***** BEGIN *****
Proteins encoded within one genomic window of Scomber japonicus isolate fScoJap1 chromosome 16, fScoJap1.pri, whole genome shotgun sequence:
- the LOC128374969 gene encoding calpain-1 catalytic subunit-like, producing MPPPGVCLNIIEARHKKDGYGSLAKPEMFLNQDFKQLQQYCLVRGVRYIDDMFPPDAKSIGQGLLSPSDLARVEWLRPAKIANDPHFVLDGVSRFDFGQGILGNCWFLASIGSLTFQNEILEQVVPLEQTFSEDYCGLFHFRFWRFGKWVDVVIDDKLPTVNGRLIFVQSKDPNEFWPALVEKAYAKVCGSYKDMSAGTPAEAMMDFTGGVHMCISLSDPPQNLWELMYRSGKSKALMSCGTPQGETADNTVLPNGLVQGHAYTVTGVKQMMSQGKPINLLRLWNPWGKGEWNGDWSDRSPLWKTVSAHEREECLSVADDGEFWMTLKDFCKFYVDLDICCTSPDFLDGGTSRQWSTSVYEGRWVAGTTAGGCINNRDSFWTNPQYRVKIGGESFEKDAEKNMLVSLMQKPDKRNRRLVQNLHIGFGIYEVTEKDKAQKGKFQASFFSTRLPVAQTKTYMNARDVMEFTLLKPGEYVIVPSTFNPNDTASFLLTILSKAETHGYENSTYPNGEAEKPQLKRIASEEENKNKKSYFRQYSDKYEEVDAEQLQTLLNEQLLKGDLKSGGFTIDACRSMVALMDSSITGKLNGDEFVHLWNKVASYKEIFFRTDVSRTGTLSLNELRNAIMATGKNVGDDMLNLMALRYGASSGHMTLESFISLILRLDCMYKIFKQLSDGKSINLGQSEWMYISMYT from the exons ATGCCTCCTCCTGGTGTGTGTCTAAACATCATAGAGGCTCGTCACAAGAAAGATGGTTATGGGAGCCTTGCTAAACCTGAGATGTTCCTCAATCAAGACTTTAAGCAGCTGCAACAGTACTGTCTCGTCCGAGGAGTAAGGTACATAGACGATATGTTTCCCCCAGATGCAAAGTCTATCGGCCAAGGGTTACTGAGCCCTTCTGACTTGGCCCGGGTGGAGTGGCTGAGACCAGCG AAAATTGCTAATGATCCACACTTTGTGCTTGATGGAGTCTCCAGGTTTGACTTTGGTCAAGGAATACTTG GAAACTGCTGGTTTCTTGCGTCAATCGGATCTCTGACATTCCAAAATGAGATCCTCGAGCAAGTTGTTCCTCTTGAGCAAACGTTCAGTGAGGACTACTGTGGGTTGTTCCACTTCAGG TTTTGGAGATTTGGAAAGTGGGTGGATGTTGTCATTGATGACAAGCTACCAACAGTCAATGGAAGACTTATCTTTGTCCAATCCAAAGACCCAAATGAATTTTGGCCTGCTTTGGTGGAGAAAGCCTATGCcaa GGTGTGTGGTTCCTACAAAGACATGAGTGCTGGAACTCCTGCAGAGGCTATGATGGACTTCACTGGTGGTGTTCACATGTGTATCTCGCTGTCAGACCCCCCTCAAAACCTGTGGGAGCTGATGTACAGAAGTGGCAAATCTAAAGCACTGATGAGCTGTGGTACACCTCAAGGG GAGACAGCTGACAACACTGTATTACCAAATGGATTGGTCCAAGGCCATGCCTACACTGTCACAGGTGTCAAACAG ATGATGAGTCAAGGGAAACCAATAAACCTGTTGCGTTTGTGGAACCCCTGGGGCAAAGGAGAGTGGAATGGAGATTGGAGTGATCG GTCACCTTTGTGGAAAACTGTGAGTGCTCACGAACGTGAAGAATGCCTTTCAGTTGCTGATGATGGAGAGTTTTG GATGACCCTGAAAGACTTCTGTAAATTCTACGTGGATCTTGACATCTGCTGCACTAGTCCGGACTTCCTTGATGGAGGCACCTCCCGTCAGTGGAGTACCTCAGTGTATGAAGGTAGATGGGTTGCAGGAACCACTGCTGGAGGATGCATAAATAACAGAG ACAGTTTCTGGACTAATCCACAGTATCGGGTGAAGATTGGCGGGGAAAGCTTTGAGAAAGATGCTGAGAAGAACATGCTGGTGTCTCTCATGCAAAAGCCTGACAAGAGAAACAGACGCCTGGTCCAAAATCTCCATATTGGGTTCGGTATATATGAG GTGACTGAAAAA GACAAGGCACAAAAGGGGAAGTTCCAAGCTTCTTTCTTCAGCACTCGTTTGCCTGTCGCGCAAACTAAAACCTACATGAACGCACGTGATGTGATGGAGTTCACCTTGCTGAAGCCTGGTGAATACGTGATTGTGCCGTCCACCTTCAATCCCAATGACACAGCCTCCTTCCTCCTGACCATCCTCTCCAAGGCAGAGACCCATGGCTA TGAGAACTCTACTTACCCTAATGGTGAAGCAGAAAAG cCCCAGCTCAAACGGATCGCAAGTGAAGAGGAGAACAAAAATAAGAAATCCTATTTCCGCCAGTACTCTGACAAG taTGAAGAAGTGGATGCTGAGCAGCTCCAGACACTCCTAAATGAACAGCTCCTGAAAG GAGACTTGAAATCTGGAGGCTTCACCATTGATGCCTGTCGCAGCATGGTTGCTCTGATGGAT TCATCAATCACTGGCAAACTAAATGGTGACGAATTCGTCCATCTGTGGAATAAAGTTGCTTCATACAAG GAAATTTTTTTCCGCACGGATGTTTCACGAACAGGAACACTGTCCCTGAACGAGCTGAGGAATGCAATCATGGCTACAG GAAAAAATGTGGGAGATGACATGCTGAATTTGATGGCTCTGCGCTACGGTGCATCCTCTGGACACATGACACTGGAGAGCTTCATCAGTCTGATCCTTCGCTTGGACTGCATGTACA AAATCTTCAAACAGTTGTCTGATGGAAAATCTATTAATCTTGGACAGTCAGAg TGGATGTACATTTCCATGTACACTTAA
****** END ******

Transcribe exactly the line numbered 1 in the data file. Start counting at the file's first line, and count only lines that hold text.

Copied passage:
Proteins encoded within one genomic window of Scomber japonicus isolate fScoJap1 chromosome 16, fScoJap1.pri, whole genome shotgun sequence: